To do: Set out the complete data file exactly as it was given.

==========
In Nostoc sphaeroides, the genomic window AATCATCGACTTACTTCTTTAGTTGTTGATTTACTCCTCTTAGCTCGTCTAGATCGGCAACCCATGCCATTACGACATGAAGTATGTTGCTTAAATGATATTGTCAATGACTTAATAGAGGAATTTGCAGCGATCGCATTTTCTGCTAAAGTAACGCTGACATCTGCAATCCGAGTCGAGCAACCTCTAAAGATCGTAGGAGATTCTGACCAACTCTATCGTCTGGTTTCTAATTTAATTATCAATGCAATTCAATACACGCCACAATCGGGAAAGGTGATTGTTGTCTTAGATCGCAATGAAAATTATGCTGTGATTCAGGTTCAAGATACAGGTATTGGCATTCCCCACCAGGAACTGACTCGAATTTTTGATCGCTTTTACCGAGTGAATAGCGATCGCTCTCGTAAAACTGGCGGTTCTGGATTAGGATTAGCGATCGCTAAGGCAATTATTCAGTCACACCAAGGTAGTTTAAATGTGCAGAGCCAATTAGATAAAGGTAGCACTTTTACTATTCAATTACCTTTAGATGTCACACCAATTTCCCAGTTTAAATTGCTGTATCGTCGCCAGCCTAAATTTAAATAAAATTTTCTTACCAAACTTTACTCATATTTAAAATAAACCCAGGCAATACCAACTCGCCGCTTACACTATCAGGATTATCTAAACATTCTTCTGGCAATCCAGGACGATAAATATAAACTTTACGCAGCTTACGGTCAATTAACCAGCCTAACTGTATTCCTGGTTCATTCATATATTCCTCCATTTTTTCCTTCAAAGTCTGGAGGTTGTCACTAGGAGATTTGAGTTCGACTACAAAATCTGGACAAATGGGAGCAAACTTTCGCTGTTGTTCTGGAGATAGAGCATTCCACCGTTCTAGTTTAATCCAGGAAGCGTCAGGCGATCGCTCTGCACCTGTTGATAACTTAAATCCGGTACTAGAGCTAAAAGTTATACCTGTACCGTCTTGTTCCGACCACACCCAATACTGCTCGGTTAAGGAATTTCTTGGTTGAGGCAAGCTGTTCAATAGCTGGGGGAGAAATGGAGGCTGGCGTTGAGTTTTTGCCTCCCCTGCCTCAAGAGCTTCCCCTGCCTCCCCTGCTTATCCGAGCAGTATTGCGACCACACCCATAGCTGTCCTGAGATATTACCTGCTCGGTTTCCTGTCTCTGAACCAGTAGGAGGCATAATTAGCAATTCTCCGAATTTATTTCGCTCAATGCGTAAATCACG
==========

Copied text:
In Nostoc sphaeroides, the genomic window AATCATCGACTTACTTCTTTAGTTGTTGATTTACTCCTCTTAGCTCGTCTAGATCGGCAACCCATGCCATTACGACATGAAGTATGTTGCTTAAATGATATTGTCAATGACTTAATAGAGGAATTTGCAGCGATCGCATTTTCTGCTAAAGTAACGCTGACATCTGCAATCCGAGTCGAGCAACCTCTAAAGATCGTAGGAGATTCTGACCAACTCTATCGTCTGGTTTCTAATTTAATTATCAATGCAATTCAATACACGCCACAATCGGGAAAGGTGATTGTTGTCTTAGATCGCAATGAAAATTATGCTGTGATTCAGGTTCAAGATACAGGTATTGGCATTCCCCACCAGGAACTGACTCGAATTTTTGATCGCTTTTACCGAGTGAATAGCGATCGCTCTCGTAAAACTGGCGGTTCTGGATTAGGATTAGCGATCGCTAAGGCAATTATTCAGTCACACCAAGGTAGTTTAAATGTGCAGAGCCAATTAGATAAAGGTAGCACTTTTACTATTCAATTACCTTTAGATGTCACACCAATTTCCCAGTTTAAATTGCTGTATCGTCGCCAGCCTAAATTTAAATAAAATTTTCTTACCAAACTTTACTCATATTTAAAATAAACCCAGGCAATACCAACTCGCCGCTTACACTATCAGGATTATCTAAACATTCTTCTGGCAATCCAGGACGATAAATATAAACTTTACGCAGCTTACGGTCAATTAACCAGCCTAACTGTATTCCTGGTTCATTCATATATTCCTCCATTTTTTCCTTCAAAGTCTGGAGGTTGTCACTAGGAGATTTGAGTTCGACTACAAAATCTGGACAAATGGGAGCAAACTTTCGCTGTTGTTCTGGAGATAGAGCATTCCACCGTTCTAGTTTAATCCAGGAAGCGTCAGGCGATCGCTCTGCACCTGTTGATAACTTAAATCCGGTACTAGAGCTAAAAGTTATACCTGTACCGTCTTGTTCCGACCACACCCAATACTGCTCGGTTAAGGAATTTCTTGGTTGAGGCAAGCTGTTCAATAGCTGGGGGAGAAATGGAGGCTGGCGTTGAGTTTTTGCCTCCCCTGCCTCAAGAGCTTCCCCTGCCTCCCCTGCTTATCCGAGCAGTATTGCGACCACACCCATAGCTGTCCTGAGATATTACCTGCTCGGTTTCCTGTCTCTGAACCAGTAGGAGGCATAATTAGCAATTCTCCGAATTTATTTCGCTCAATGCGTAAATCACG